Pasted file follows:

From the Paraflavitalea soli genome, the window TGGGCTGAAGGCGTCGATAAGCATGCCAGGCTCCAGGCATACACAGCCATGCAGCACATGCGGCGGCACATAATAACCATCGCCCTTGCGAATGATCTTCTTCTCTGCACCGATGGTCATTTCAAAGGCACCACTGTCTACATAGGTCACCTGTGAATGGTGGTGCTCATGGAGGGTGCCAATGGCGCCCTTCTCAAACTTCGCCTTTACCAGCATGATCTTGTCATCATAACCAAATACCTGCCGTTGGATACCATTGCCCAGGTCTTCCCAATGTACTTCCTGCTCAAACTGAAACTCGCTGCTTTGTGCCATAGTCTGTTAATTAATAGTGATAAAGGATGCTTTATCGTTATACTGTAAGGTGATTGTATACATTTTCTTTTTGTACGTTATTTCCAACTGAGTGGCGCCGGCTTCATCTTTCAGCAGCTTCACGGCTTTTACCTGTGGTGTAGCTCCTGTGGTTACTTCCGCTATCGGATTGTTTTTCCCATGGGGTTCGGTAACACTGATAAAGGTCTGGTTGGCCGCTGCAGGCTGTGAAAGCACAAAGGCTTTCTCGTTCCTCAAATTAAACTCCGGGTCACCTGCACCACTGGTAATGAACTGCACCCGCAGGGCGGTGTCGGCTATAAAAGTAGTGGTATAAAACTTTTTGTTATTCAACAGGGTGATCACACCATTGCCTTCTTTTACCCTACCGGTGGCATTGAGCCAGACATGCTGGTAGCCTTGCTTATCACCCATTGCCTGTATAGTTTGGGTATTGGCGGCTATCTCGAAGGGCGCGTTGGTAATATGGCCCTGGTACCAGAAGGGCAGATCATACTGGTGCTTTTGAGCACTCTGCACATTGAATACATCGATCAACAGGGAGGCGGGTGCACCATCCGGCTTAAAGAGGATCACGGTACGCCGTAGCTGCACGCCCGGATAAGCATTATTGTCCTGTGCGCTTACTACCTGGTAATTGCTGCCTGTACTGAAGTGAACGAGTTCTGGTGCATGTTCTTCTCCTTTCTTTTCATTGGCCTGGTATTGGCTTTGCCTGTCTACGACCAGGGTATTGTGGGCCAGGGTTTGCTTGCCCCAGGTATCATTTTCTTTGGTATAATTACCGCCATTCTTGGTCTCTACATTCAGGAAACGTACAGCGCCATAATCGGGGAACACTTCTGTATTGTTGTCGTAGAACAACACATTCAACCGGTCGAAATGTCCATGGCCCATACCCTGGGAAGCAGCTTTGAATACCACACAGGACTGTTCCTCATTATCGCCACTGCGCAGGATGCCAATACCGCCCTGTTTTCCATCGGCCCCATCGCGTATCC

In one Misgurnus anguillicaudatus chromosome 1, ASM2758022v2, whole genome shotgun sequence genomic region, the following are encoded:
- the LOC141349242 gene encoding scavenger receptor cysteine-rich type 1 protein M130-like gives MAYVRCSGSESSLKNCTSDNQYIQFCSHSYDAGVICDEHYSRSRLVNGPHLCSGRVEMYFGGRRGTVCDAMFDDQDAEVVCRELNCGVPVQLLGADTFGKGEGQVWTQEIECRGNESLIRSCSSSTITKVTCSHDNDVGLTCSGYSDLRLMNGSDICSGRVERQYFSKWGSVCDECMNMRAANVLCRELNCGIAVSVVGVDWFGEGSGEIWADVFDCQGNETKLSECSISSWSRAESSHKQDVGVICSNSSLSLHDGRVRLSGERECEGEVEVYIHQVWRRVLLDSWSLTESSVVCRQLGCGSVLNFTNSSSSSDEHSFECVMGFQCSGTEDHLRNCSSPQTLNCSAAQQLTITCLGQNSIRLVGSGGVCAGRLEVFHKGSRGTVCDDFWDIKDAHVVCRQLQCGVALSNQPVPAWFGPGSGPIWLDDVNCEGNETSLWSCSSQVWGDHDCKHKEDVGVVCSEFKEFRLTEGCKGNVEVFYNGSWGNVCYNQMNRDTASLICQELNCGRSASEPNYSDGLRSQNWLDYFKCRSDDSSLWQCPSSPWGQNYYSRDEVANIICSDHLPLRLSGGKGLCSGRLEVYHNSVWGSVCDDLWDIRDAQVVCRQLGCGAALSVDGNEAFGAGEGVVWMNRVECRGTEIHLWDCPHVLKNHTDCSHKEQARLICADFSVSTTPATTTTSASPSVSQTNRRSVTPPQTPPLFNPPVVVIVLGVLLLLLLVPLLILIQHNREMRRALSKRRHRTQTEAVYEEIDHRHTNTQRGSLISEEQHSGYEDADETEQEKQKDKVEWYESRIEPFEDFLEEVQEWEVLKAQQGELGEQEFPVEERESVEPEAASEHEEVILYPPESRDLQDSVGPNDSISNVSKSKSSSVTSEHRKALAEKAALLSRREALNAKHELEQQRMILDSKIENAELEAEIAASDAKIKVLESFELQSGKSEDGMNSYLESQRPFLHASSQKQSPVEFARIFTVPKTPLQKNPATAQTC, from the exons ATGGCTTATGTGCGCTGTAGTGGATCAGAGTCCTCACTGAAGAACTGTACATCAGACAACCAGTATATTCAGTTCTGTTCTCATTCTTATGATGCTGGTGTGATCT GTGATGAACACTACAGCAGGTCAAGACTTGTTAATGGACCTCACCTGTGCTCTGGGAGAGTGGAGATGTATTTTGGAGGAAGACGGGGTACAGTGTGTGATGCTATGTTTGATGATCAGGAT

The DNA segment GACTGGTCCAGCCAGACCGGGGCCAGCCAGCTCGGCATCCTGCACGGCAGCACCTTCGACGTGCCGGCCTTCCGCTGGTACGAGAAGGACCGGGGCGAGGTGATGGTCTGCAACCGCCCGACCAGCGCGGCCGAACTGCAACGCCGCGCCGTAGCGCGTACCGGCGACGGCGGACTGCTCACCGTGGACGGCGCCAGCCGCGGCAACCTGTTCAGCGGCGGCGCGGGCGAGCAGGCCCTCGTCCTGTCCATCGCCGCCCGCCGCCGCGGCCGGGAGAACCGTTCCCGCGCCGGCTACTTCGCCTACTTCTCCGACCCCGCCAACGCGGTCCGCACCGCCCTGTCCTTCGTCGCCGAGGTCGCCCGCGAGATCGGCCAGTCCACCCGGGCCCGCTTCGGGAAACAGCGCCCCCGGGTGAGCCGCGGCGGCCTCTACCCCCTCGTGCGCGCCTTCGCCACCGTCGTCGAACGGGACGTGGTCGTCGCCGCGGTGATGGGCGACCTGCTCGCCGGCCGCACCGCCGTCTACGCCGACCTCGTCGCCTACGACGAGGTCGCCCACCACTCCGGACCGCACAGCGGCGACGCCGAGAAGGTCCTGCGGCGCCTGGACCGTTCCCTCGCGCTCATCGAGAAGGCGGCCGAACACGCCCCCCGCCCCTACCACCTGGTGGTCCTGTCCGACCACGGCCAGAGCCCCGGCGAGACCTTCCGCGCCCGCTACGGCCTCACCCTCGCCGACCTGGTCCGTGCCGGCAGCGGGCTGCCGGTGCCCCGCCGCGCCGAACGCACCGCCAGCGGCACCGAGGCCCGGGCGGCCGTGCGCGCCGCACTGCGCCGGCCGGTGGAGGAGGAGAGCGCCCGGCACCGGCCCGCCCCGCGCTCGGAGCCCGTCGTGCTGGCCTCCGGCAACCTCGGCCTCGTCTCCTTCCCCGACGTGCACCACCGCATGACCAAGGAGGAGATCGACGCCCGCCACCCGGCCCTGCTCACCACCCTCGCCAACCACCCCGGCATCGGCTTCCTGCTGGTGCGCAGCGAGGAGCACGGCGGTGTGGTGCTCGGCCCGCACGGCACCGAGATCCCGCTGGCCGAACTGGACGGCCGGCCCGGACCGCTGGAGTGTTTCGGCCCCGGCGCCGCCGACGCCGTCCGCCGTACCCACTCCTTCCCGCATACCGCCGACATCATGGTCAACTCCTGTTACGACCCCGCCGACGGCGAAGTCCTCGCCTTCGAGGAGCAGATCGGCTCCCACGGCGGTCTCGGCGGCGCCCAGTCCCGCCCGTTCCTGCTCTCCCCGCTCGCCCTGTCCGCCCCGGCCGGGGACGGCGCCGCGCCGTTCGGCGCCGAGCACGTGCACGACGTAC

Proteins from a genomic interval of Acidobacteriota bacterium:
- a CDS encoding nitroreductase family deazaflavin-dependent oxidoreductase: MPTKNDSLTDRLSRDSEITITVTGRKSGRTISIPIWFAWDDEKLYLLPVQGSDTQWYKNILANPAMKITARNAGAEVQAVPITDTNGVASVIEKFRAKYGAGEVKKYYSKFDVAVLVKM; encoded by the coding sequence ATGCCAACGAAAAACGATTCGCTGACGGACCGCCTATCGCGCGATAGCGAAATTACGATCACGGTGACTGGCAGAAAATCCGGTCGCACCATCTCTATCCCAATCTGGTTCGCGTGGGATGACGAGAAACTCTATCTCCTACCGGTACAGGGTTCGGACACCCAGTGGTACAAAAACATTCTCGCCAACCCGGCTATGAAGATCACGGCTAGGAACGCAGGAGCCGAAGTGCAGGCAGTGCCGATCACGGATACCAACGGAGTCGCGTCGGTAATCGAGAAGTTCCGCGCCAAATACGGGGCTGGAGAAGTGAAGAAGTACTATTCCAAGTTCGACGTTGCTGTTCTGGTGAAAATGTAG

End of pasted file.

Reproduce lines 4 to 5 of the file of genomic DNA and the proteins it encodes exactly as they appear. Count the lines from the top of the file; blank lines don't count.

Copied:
The DNA segment GACTGGTCCAGCCAGACCGGGGCCAGCCAGCTCGGCATCCTGCACGGCAGCACCTTCGACGTGCCGGCCTTCCGCTGGTACGAGAAGGACCGGGGCGAGGTGATGGTCTGCAACCGCCCGACCAGCGCGGCCGAACTGCAACGCCGCGCCGTAGCGCGTACCGGCGACGGCGGACTGCTCACCGTGGACGGCGCCAGCCGCGGCAACCTGTTCAGCGGCGGCGCGGGCGAGCAGGCCCTCGTCCTGTCCATCGCCGCCCGCCGCCGCGGCCGGGAGAACCGTTCCCGCGCCGGCTACTTCGCCTACTTCTCCGACCCCGCCAACGCGGTCCGCACCGCCCTGTCCTTCGTCGCCGAGGTCGCCCGCGAGATCGGCCAGTCCACCCGGGCCCGCTTCGGGAAACAGCGCCCCCGGGTGAGCCGCGGCGGCCTCTACCCCCTCGTGCGCGCCTTCGCCACCGTCGTCGAACGGGACGTGGTCGTCGCCGCGGTGATGGGCGACCTGCTCGCCGGCCGCACCGCCGTCTACGCCGACCTCGTCGCCTACGACGAGGTCGCCCACCACTCCGGACCGCACAGCGGCGACGCCGAGAAGGTCCTGCGGCGCCTGGACCGTTCCCTCGCGCTCATCGAGAAGGCGGCCGAACACGCCCCCCGCCCCTACCACCTGGTGGTCCTGTCCGACCACGGCCAGAGCCCCGGCGAGACCTTCCGCGCCCGCTACGGCCTCACCCTCGCCGACCTGGTCCGTGCCGGCAGCGGGCTGCCGGTGCCCCGCCGCGCCGAACGCACCGCCAGCGGCACCGAGGCCCGGGCGGCCGTGCGCGCCGCACTGCGCCGGCCGGTGGAGGAGGAGAGCGCCCGGCACCGGCCCGCCCCGCGCTCGGAGCCCGTCGTGCTGGCCTCCGGCAACCTCGGCCTCGTCTCCTTCCCCGACGTGCACCACCGCATGACCAAGGAGGAGATCGACGCCCGCCACCCGGCCCTGCTCACCACCCTCGCCAACCACCCCGGCATCGGCTTCCTGCTGGTGCGCAGCGAGGAGCACGGCGGTGTGGTGCTCGGCCCGCACGGCACCGAGATCCCGCTGGCCGAACTGGACGGCCGGCCCGGACCGCTGGAGTGTTTCGGCCCCGGCGCCGCCGACGCCGTCCGCCGTACCCACTCCTTCCCGCATACCGCCGACATCATGGTCAACTCCTGTTACGACCCCGCCGACGGCGAAGTCCTCGCCTTCGAGGAGCAGATCGGCTCCCACGGCGGTCTCGGCGGCGCCCAGTCCCGCCCGTTCCTGCTCTCCCCGCTCGCCCTGTCCGCCCCGGCCGGGGACGGCGCCGCGCCGTTCGGCGCCGAGCACGTGCACGACGTAC

Proteins from a genomic interval of Acidobacteriota bacterium: